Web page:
• Sensor and Sensor Network (SSN) Ontology: The Sensor and Sensor Network ontology, known as the SSN ontology, answers the need for a domain-independent and end-to-end model for sensing applications by merging sensor-focused (e.g. SensorML), observation-focused (e.g. Observation & Measurement) and system-focused views. It covers the sub-domains which are sensor-specific such as the sensing principles and capabilities and can be used to define how a sensor will perform in a particular context to help characterize the quality of sensed data or to better task sensors in unpredictable environments. Although the ontology leaves the observed domain unspecified, domain semantics, units of measurement, time and time series, and location and mobility ontologies can be easily attached when instantiating the ontology for any particular sensors in a domain. The alignment between the SSN ontology and the DOLCE Ultra Lite upper ontology has helped to normalise the structure of the ontology to assist its use in conjunction with ontologies or linked data resources developed elsewhere. This ontology is publicly accessible via W3C.
  • SoCS Ontology for Crisis Coordination (SOCC): We extend the concepts of domain knowledge­-driven models, MOAC- Management Of A Crisis ontology (Limbu 2012), and UNOCHA's HXL- Humanitarian Exchange Language (Keßler et al. 2013) ontology, with required but missing concepts for organizing data during crisis response coordination for seeker and supplier behavior, and indicators of resource needs using a lexicon. For example, the 'shelter' class contains words 'emergency center,' 'tent,' and 'shelter,' along with lexical alternatives. For the present demonstration, we focus on three resource categories: food, shelter and medical needs. Thus, we endeavor to exploit a minimum, but always expandable subset that provides the maximum coverage while controlling false alarms. For creating lexicons of indicator words for concepts, we relied on various documents collected via interactions with domain experts (Flach et al. 2013), our Community Emergency Response Team (CERT) training, Rural Domestic Preparedness Consortium training, and publically available references (Homeland Security 2010; FEMA 2012; OCHA,Verity 2011). Using a first aid handbook (Swienton and Subbarao 2012), we created an extensive 'medical' subset of emergency indicators, where we identified words which pertained specifically to first aid or injuries and included those words along with variations in tense (i.e., breath, breathing, breathes) and common abbreviations (i.e. mouth to mouth, mouth 2 mouth, CPR). A local expert with FEMA experience augmented the model with additional indicators and provided anecdotal context. The current model with food, medical, and shelter resource indicators contain 43 concepts and 45 relationships. We created this domain model in the OWL language using the Protégé ontology editor (Protégé 2013). Each type of disaster is listed as an entity type with indicators for that disaster listed as individuals under a corresponding indicator entity. Therefore a relationship is declared stating that a particular disaster concept, say Flood, relates by property 'has_a_positive_indicator', with 'Flood_i' indicator entity, that includes all words under that heading. Each disaster has a declared negative relationship with the negative indicator list (e.g., 'erotic' under sexual words indicators) under the entity name Negative_Indicator_i. Finally resources are declared as individuals under the appropriate entity in the same way, but relationships are not explicitly stated with any disaster in order to provide flexibility. [Read more: Purohit et al., JCSCW 2014]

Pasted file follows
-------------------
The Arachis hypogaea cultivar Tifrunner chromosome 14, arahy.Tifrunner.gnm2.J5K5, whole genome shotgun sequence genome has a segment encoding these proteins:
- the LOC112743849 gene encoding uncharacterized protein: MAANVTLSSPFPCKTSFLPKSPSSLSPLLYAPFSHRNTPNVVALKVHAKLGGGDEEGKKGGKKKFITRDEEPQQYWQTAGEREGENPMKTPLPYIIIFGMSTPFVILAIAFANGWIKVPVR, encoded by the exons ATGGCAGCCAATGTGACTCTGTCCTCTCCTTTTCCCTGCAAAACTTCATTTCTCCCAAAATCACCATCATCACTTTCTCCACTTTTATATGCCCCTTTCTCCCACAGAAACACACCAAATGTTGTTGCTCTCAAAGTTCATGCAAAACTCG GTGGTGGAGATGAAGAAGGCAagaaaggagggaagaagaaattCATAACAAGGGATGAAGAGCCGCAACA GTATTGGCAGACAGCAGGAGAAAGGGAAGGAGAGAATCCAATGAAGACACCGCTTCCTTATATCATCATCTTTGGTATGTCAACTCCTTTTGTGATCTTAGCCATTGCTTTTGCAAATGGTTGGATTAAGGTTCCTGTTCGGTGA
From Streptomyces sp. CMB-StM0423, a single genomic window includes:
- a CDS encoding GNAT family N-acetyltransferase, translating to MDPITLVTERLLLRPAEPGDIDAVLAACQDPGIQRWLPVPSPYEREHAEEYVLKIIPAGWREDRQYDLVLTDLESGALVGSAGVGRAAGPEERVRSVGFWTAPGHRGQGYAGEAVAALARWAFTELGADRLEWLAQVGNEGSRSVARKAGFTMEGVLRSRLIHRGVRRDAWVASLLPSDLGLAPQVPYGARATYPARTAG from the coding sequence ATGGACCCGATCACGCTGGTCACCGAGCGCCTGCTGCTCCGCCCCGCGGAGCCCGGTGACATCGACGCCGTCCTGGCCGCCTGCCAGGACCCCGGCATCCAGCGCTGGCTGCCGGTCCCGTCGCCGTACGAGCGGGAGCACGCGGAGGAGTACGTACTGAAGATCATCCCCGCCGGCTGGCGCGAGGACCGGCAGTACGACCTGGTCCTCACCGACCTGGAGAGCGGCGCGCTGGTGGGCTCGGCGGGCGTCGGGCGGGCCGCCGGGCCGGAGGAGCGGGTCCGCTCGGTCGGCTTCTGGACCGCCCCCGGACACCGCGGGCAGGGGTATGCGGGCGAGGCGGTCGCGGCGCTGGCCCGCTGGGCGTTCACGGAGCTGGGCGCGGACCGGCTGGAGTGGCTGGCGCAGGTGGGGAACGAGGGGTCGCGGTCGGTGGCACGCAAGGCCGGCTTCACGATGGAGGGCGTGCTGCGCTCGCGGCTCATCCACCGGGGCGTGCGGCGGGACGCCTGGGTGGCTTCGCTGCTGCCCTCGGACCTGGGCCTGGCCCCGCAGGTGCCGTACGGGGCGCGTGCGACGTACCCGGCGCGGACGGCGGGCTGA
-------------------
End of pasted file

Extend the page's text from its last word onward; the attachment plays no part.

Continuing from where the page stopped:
• Provenir : A reference ontology for modeling domain-specific provenance. Additional information and download with a Crieative Commons license is available at:
  • Proteomics data and process provenance (ProPreO): ProPreO is a large glycoproteomics provenance ontology. The ProPreO schema includes 480 classes and attendant relations where as the populated ontology includes 3.1 million instances. More information is available at the Kno.e.sis ProPreO page. This ontology is publicly accessible via NCBO bioportal.
  • Parasite Experiment Ontology (PEO): The ontology comprehensively models the processes, instruments, parameters, and sample details that will be used to annotate experimental results with provenance metadata (derivation history of results).
  • Parasite Life Cycle Ontology (PLO): PLO models the life cycle stage details of T.cruzi and two related kinetoplastids, Trypanosoma brucei and Leishmania major.